Tackling Uganda’s health care challenges: Is health insurance the best option?

Mary Kyomuhendo, a senior consultant at one of the top Multi-National Companies having its subsidiary branches in Kampala has been battling serious illness following a deadly car she survived narrowly. At one point, she almost lost her job.  She had spent about six months in the medical operational theatre due to skull injuries sustained at the time of the accident. Mary was now spending almost Ugx 2m for her monthly on medical treatment. At one time, Mary used her car as collateral security to get Ugx 10m loan from John, a local prosperous business man operating a whole sale shop in Kikuubo.  The medical bill had become too heavy for Mary to manage.

One evening on her way back home with the family from the hospital, an advert about health insurance was played on the radio.  Mary, who was seated in the passenger’s seat instantly increased the volume. She told her children in the behind seat to maintain silence for a while. She carefully noted down the email and phone contacts of the Health Insurance provider. Mary spent the whole night thinking about this radio advert. Her husband, Simon Kajura told her to contact the service provider the next morning.

Have you ever had serious tooth ache in the night, you want to visit the dentist but the night doesn’t break? This is what exactly Mary was going through at the moment. Finally it came to morning. To get a clear explanation of the service, Mary loaded Ugx 10,000 airtime on the phone. She called the provider.

What is health insurance?

According to a senior official from Insurance Regulatory Authority who preferred to remain anonymous “health insurance is a type of insurance coverage that pays for medical bills incurred by the insured.” The health insurance provider can either pay the bills directly or reimburse the insured after treatment.

The insured is entitled to surgical operations, dental, in-patient cover chronic conditions and HIV/AIDS, Out-patient cover, professional fees for all cadres of doctors, hospital accommodation costs for parent/ guardian accompanying a child below 7 years in hospital, day care surgery. Some polices are subject to waiting period. This is a control measure to fighting health insurance fraud.

However, there are some exclusions under the health insurance policy. These include illness due to lifestyle habits for example alcoholism and conditions related to alcohol intoxication, out-patient optical, infertility or impotence treatment and medication.

In Uganda, there are three types of health insurance providers; Insurance companies, Health Management Organizations (HMOs) and community health insurance schemes. The main difference between insurance companies and Health Management Organizations is in the required capitalization by the regulator – Insurance Regulatory Authority (IRA). Insurance companies are required to have capital of Ugx2 billion while HMOs must have Ugx 500 million.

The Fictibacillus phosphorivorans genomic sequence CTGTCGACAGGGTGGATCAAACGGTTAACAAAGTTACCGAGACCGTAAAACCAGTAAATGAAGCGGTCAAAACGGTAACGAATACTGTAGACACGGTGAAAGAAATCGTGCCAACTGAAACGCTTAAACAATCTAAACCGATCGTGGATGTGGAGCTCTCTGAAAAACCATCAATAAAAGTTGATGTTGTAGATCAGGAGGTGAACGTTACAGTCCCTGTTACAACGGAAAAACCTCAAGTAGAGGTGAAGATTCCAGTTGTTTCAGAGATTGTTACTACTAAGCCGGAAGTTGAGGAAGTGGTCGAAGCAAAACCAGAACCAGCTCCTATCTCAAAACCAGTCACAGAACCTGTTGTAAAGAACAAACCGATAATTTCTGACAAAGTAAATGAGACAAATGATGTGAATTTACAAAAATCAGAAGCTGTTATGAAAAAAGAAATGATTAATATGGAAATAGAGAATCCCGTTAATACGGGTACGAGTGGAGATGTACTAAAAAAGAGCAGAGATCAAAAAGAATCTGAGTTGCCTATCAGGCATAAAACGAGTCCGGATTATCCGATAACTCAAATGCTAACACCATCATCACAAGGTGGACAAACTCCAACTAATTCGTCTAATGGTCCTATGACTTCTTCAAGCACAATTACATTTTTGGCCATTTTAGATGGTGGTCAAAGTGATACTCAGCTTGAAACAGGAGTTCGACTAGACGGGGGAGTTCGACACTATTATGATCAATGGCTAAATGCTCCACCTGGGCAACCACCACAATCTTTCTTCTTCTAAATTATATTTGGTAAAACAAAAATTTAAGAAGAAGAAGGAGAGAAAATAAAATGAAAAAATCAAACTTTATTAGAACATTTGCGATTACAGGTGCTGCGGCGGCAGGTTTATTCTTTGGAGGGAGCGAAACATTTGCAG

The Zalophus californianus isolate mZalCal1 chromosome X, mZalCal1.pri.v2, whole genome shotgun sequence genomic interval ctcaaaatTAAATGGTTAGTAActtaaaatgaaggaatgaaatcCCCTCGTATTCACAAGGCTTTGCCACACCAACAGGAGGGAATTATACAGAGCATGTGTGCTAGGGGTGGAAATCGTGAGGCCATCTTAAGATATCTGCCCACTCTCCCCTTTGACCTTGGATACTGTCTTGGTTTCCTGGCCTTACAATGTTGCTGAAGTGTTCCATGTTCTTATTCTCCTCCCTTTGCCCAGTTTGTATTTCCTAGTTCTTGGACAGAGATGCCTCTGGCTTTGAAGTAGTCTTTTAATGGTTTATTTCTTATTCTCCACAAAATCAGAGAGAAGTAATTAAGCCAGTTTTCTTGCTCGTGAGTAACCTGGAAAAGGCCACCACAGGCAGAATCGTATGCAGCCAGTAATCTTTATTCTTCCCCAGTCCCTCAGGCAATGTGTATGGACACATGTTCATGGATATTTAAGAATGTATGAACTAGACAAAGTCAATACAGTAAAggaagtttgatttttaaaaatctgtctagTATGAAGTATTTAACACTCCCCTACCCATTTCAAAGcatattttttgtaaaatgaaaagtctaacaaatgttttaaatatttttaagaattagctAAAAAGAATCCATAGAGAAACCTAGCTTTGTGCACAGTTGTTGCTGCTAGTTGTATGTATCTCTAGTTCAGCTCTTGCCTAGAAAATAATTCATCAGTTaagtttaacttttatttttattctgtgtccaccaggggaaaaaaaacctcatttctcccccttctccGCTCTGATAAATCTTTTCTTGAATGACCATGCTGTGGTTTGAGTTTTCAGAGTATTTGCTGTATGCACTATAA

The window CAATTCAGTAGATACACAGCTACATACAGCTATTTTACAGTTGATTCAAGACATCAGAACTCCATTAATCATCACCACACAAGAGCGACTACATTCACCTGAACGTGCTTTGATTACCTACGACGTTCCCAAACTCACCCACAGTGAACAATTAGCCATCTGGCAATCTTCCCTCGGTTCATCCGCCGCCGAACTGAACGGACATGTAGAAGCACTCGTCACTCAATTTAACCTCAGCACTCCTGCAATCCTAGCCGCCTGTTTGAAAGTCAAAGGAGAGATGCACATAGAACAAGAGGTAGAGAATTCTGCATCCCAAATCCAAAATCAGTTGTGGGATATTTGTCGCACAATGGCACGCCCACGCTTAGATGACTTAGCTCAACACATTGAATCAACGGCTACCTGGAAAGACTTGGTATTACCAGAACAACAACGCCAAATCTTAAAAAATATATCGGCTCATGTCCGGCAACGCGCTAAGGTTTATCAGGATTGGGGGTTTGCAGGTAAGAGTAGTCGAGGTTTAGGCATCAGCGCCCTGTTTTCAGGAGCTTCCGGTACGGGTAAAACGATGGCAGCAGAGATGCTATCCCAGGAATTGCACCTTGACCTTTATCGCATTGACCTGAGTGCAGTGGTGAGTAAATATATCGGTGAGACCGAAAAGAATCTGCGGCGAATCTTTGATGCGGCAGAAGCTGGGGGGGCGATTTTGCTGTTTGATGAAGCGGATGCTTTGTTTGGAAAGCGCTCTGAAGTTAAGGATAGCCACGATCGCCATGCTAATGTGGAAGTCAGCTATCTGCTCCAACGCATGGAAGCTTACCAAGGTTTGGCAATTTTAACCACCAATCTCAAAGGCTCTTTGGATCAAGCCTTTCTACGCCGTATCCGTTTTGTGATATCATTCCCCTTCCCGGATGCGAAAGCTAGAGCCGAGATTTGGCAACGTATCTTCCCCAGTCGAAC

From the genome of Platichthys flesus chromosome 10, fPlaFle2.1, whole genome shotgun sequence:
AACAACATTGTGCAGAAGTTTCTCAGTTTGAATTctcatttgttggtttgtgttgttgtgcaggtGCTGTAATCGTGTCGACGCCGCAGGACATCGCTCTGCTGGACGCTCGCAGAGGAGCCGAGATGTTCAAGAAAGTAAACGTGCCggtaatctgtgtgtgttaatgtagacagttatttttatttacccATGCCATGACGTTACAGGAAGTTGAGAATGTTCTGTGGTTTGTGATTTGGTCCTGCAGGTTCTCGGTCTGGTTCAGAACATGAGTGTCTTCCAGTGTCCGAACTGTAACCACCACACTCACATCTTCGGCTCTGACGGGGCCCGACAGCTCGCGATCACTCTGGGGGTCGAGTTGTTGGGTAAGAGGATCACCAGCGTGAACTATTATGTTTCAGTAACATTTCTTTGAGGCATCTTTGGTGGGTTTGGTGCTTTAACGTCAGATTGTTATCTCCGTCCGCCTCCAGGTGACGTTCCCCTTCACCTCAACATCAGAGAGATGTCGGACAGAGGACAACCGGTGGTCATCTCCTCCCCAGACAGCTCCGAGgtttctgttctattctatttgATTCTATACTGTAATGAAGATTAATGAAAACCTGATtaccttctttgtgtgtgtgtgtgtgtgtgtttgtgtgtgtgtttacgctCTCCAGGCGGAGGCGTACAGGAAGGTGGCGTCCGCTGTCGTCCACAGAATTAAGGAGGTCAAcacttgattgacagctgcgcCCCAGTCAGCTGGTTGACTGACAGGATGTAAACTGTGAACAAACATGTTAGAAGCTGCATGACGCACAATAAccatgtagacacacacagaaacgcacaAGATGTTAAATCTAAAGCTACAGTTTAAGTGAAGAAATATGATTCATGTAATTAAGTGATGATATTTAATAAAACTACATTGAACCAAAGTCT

IRA is the body responsible for regulating the activities of insurance companies and HMOs in order to safe guard the public from exploitation. Community health insurance schemes are currently not regulated by IRA.

Where does it leave us?

With only seven HMOs licensed in 2016 to offer health insurance service compared to the 11 HMOs in 2015, the drop in the number of licensed HMOs in 2016 is an indicator of failure to recruit and retain customers. There are only 300,000 individuals with health insurance cover out of 34.5millions The free health care policy in the public health facilities and subsidies from the donors is a factor also to contend with. The HMOs have inadequate management skills especially techniques in actuarial science and health economics in developing tailored products for the different population segments is also one of the factors affecting business.

The inadequate integration of insurance business in the financial services’ products has also contributed to its inadequate penetration in the communities.

What next for the health insurance providers? 

The 34.5m population, the increasing middle-income class, relatively low insurance penetration products suggest huge potential for both life and non-life products. A story is told of a foreign company that sent its salesperson to Northern Uganda. On his arrival, the salesperson made a conclusion, there is no market for shoes. Most people here walk bare footed. Another salesperson was sent to conduct a market survey in the region, she noticed that natives did not have shoes. She told the company that this is the area of focus.

Therefore, the insurance industry must grab this opportunity. The players in health insurance business have to integrate their products (premiums) in the larger finance sector. Good enough, the amended finance act 2015 allows for bank assurance and has clear guidelines on this.

Also, innovation is key if insurance players are to realize the growth of the industry. Mobile and cashless payments is the next model of business operation. Partnering with telecom companies to facilitate payment of insurance policies is a game changer.  There is need for greater financial literacy and trust between consumers and insurance companies.

As consumers grow up in the digital age, he who is prepared for technological advancements will definitely become the market leader.

Insurance in Uganda is suffering a lot from high fraud rates in the sector. The regulator should set up a fund and find a solution to this so as to reduce the cost of doing business and channel the profits to innovations in the sector.

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